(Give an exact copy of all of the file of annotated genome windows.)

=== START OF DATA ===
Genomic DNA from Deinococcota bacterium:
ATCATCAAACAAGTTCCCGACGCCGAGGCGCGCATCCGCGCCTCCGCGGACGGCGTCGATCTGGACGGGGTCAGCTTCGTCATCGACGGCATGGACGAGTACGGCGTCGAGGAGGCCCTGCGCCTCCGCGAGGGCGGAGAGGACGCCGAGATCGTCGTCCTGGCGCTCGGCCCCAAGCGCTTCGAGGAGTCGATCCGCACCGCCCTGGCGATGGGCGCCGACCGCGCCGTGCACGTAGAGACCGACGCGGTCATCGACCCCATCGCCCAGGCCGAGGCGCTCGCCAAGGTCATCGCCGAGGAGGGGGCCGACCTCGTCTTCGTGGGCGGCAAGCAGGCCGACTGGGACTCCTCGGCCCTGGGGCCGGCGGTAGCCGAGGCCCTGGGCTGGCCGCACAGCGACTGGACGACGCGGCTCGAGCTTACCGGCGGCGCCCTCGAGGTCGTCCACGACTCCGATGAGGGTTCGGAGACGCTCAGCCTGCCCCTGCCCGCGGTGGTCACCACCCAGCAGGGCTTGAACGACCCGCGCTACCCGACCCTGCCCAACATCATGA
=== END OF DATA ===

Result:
Genomic DNA from Deinococcota bacterium:
ATCATCAAACAAGTTCCCGACGCCGAGGCGCGCATCCGCGCCTCCGCGGACGGCGTCGATCTGGACGGGGTCAGCTTCGTCATCGACGGCATGGACGAGTACGGCGTCGAGGAGGCCCTGCGCCTCCGCGAGGGCGGAGAGGACGCCGAGATCGTCGTCCTGGCGCTCGGCCCCAAGCGCTTCGAGGAGTCGATCCGCACCGCCCTGGCGATGGGCGCCGACCGCGCCGTGCACGTAGAGACCGACGCGGTCATCGACCCCATCGCCCAGGCCGAGGCGCTCGCCAAGGTCATCGCCGAGGAGGGGGCCGACCTCGTCTTCGTGGGCGGCAAGCAGGCCGACTGGGACTCCTCGGCCCTGGGGCCGGCGGTAGCCGAGGCCCTGGGCTGGCCGCACAGCGACTGGACGACGCGGCTCGAGCTTACCGGCGGCGCCCTCGAGGTCGTCCACGACTCCGATGAGGGTTCGGAGACGCTCAGCCTGCCCCTGCCCGCGGTGGTCACCACCCAGCAGGGCTTGAACGACCCGCGCTACCCGACCCTGCCCAACATCATGA